Take a deep breath, it's going to be okay!

    That being said, I will say that I think a lot of your negative first experiences was a situation of 'everything wrapped into one'. You've been forced to grow up extremely quickly, and you've been thrown to the wolves right to start with - seriously, 2-3 graders are the worst in my very honest opinion...yes I'll stick to my stinky teenagers all day every day. But I digress... You have to take that into consideration before you decide that this isn't what you want to do.

    Teaching is a HUGE thing and "stress free" it's definitely not. It's the kind of thing that seeps into your everyday life, and it's not an 8-5 job, even if the higher powers that be like to be delusional and think that it starts when you get to work and stops when you leave work. It doesn't work like that. I've spent so many nights hanging out with the family we kinda do our own thing. Maybe hubby is watching TV, kids are doing kidly things or whatever. I'm grading homework, tests, working on lesson plans, getting labs ready, etc. It's just part of the life. There's been so many nights I've sat up with my husband fussing about one student or another "Would you look at this!? It's so easy and he still doesn't try! What is wrong with this kid!?" But you know what? It's worth it. It's so worth it because that student walked across the stage a couple weeks ago and got his diploma.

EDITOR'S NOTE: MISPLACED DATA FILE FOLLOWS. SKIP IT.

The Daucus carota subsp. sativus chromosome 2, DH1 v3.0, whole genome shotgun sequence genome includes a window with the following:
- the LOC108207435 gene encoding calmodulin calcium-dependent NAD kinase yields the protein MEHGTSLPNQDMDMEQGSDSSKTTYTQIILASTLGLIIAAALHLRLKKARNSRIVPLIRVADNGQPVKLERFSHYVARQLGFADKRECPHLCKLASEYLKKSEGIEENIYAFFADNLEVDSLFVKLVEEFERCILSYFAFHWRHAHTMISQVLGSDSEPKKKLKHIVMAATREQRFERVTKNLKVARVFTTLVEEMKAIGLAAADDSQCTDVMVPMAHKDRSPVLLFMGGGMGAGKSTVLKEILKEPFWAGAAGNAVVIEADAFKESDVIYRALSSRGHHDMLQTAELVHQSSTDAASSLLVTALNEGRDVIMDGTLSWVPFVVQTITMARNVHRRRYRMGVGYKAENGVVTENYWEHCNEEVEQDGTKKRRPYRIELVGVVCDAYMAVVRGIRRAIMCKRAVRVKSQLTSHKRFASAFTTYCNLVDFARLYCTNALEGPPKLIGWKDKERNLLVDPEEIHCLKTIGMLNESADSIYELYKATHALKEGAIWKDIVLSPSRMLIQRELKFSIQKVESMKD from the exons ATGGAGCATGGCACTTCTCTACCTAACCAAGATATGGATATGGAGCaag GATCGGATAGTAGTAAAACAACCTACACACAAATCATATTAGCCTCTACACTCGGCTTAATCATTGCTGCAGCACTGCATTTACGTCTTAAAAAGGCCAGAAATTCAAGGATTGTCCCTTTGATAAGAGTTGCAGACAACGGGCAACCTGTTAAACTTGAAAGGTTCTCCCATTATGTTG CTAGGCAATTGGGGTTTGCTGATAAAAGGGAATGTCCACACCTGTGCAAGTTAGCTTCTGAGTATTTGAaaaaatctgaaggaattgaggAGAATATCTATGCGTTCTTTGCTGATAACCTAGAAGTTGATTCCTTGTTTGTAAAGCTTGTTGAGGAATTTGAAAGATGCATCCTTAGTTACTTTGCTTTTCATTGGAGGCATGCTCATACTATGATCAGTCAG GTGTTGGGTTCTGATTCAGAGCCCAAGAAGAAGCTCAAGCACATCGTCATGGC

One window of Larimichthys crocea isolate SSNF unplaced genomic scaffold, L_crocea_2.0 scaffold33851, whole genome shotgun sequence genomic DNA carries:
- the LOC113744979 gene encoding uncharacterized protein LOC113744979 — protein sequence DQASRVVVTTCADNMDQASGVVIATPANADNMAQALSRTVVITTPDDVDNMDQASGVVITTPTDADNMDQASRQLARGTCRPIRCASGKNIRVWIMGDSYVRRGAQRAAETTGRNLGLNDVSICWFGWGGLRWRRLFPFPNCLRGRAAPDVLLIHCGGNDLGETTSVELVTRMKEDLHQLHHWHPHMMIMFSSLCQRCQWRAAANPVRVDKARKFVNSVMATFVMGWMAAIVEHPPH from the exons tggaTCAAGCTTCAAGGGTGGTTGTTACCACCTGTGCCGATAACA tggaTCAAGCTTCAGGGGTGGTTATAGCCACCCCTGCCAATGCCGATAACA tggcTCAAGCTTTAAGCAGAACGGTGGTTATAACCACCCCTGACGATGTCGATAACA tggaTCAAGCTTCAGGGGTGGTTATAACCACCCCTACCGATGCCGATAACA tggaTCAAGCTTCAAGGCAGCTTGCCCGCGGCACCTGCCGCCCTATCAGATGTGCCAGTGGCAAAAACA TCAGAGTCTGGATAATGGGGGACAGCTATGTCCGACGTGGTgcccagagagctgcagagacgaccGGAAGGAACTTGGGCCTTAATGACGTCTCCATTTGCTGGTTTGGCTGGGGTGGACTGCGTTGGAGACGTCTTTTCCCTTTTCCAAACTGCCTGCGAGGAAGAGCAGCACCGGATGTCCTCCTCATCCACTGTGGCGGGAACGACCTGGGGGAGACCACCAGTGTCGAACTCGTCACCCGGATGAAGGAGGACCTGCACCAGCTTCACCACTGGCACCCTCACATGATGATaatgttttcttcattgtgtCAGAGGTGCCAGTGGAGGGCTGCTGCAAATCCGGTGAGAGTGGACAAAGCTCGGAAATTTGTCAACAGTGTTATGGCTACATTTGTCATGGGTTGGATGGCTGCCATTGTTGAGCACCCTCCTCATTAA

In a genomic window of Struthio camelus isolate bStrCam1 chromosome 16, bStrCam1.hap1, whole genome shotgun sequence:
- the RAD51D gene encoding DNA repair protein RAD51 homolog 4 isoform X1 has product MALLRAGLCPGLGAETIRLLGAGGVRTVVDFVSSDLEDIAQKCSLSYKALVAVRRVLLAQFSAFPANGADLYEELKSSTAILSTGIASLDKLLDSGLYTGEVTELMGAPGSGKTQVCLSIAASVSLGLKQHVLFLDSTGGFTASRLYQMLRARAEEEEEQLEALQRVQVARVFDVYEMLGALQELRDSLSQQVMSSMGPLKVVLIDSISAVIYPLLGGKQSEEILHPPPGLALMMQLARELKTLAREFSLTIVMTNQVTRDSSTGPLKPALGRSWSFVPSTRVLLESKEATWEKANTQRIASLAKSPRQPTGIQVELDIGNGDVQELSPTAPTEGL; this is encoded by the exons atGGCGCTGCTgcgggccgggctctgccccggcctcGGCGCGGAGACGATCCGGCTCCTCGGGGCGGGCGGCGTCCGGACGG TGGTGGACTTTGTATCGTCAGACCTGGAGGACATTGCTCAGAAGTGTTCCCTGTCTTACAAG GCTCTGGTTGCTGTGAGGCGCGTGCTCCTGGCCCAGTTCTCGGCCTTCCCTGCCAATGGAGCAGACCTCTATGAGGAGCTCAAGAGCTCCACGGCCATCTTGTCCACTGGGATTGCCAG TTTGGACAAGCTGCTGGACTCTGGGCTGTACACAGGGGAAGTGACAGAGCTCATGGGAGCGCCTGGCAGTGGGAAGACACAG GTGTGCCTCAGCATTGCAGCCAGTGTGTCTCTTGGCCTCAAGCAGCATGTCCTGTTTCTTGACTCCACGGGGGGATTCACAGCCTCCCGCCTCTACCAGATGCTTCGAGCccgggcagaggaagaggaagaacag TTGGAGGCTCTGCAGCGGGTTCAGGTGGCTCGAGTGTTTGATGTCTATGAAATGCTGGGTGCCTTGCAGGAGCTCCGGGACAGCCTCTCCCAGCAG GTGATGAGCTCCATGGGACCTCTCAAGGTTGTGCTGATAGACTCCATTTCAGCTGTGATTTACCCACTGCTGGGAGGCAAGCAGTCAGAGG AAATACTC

I'm with Bella on this one, there has to be passion in teachers. We owe it to our students. After all, we have the power to effect them for the rest of their lives. If there's no passion, you're going to be absolutely miserable every single day, and more importantly you stand the chance to negatively effect students which is the last thing you want to do.

    Now if you decide to try and stick with teaching, well, "Ye better be tough as nails!" You have to have rules, you have to have discipline in the classroom, you have to be in control of the classroom, not the students. It's as much for the learning environment as it is a safety thing. Kids getting hurt in the classroom is not okay. It's okay to be a well liked teacher (I consider myself well liked), but you have to have the discipline. And there's a lot of ways to go about doing that, you sort of have to find a balance that works for you. Take me for instance. I hate actually having to discipline students and send them to the office and what not. I'm not considered the strict disciplinarian. But I am considered crazy as bats and students don't push the boundaries... See crazy works for me. It might not work for you.

    All of that taken into consideration, teaching is an amazing career if you stick it out and it's worth it to you. Everyone talks about doctors because they save lives, lawyers because of what they do, mechanics for keeping complicated machinery running, or pilots for flying planes. But teachers? Well... We do all of that. We create those doctors, those nurses, lawyers, mechanics, pilots. We set all of those students up for success so that they can change the World. It all starts with a teacher who believed they could do whatever they set their minds to.